Downtown Casino: A Game We Can’t Win

Before reading below, please know and understand I am not a part of or active in any organization that speaks against gambling or casinos.  The words written below are based on research and data, not an agenda.

On a cool night last Saturday, I stood with friends and cheered amidst a huge crowd watching one of Jazz Fest’s biggest draws, Trombone Shorty.  As I stood in the open lot that formerly housed the infamous Midtown Plaza, I looked around at the city before me, the breathtaking space that no picture can really do justice.  It’s a space that would make for a remarkable urban park and performance venue, much like Millennium Park in Chicago.  Or perhaps something else that would make Rochester a better place.

Photo Jul 03, 9 41 33 AMPhoto Jul 03, 9 38 43 AM
But at the moment, that is not the plan being contemplated by the mayor and city officials for this parcel of land.  The idea that has been looked at recently is one that is so dangerous, it could quietly surpass the Fast Ferry as Rochester’s greatest blunder.

“Wait wait Arian, I thought this blog was about the positive things happening in Rochester? And I thought you hated when people mentioned the Fast Ferry?”

It is and I do.  I’m a huge proponent of the new businesses, residential spaces and public initiatives that are flourishing in our city.  I’m a fan of new ideas that will feed our local economy and raise our quality of life.  And while I hate to talk about it, the Fast Ferry left our city and created Rochester’s biggest scapegoat.  A casino would be like the Fast Ferry leaving and taking with it thousands of local jobs and all the upward momentum this city has been building for the last 5-7 years.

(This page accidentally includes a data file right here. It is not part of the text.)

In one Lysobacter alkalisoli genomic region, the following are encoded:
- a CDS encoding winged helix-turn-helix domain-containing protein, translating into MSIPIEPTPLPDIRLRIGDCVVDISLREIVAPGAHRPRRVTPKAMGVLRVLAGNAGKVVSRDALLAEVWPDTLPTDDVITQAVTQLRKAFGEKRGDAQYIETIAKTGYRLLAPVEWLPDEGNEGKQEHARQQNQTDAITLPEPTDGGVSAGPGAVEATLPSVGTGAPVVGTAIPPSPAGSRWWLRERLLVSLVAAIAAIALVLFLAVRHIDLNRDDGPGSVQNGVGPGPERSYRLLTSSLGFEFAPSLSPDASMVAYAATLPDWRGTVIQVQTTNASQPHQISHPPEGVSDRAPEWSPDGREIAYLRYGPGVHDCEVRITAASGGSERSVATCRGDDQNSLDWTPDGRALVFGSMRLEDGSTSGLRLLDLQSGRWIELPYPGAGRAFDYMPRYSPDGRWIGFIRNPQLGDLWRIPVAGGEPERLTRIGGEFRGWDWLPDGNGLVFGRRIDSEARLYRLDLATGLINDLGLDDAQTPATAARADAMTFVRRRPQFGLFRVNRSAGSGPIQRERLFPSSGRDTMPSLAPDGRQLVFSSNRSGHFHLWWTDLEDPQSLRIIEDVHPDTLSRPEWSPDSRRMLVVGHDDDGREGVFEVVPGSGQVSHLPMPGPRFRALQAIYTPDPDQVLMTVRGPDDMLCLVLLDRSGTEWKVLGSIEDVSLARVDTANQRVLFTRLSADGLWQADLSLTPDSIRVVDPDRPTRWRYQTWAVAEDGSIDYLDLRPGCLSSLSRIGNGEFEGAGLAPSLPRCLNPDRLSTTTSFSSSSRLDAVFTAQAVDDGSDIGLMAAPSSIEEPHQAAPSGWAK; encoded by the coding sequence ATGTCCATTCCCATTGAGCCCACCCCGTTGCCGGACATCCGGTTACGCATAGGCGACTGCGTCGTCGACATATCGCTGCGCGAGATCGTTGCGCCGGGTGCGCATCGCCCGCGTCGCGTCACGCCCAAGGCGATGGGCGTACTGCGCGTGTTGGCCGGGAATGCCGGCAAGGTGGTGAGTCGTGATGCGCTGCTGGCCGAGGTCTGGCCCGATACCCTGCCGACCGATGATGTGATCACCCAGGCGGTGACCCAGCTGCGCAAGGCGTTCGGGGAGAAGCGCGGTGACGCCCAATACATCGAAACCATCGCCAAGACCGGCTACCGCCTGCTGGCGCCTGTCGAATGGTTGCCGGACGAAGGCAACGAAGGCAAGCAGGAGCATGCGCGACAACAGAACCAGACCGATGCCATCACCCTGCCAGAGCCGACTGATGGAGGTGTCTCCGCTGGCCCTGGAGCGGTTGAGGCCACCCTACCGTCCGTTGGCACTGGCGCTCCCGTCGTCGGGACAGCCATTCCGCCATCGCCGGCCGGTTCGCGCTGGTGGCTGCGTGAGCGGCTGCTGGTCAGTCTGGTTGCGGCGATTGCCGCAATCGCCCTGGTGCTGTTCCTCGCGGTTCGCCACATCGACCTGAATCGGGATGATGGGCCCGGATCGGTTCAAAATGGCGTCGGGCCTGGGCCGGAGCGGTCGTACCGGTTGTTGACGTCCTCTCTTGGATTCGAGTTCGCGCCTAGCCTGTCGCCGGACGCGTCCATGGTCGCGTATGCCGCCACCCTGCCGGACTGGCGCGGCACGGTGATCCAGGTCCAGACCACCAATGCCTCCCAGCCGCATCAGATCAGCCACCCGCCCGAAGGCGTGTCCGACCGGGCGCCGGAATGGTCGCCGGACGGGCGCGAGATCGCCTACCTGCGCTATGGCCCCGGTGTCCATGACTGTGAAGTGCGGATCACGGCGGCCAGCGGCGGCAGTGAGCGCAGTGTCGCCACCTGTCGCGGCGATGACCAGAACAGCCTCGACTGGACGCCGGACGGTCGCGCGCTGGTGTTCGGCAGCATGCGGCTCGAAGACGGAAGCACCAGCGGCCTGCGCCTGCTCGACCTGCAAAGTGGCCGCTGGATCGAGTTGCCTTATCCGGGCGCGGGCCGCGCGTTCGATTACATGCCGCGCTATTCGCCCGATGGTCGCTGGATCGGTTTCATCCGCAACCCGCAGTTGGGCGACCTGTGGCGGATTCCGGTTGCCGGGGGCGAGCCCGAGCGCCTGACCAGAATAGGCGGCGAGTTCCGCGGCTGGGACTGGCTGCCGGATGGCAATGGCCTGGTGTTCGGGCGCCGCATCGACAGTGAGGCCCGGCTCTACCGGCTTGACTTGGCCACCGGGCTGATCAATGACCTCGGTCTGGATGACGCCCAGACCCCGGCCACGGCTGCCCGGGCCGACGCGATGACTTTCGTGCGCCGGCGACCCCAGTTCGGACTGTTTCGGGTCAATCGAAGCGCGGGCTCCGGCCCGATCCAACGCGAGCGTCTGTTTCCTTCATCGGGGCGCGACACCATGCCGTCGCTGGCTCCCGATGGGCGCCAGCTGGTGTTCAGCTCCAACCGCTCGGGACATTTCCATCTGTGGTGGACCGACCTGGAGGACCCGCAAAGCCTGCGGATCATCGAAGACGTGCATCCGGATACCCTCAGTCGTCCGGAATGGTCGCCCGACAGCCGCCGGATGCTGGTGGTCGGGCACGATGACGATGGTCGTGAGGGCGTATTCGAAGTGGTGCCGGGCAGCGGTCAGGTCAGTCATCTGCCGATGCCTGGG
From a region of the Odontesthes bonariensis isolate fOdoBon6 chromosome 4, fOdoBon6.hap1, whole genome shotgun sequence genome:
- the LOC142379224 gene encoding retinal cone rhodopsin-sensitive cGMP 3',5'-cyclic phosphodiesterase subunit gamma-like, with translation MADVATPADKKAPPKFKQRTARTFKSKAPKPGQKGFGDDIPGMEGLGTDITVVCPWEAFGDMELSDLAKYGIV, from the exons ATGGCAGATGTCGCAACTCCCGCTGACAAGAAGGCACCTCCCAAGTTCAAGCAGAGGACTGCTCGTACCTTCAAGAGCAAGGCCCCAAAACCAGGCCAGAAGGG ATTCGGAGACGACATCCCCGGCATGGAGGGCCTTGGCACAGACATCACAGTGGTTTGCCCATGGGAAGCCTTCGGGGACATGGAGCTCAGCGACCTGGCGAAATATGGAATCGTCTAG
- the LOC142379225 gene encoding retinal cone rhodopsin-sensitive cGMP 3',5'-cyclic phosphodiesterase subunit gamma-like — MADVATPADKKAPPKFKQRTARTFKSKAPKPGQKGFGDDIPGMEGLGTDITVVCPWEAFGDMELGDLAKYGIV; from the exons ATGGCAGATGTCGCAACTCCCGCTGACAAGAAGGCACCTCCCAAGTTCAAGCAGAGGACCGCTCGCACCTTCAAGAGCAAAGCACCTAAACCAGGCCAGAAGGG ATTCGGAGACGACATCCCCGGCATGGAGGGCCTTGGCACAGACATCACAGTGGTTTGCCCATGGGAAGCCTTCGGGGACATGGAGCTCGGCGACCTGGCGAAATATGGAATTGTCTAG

For us urban planning/social science junkies, downtown casinos are one of the worst possible “solutions,” simply because in the long run, they aren’t solutions at all.  In fact a wealth of data backs the conclusion that a casino in Rochester would worsen our most crippling issues of poverty, addiction and joblessness to name a few.

Casinos Don’t Create Local Jobs

OK, yes the casino itself would employ lots of Rochestarians.  But the impact on the community would create a net job loss.

It’s a simple concept really.  The casino would be a tax free or tax minimal entertainment, lodging and dining establishment run by the Seneca, meaning the revenue would not stay in Rochester and benefit our community.  To be clear, I have no issues with the Seneca Nation as I am personally unaware of the history of their business practices.  What I do know is the massive revenue generated by this proposed project would not stay in our city, and that is a huge concern.  In sum, the casino would have a distinct advantage over competing Rochester based food, lodging and entertainment establishments, and the money wouldn’t even stay in our county!

Dr. Earl Grinols, an economics professor at Baylor University stated that casinos created job losses in 42% of the counties in which they were introduced.  That’s a pretty big “gamble” for Rochester, a city that is in serious need of good jobs.

Research has shown that for every 3 video gaming machines that are installed, 2 local jobs are lost.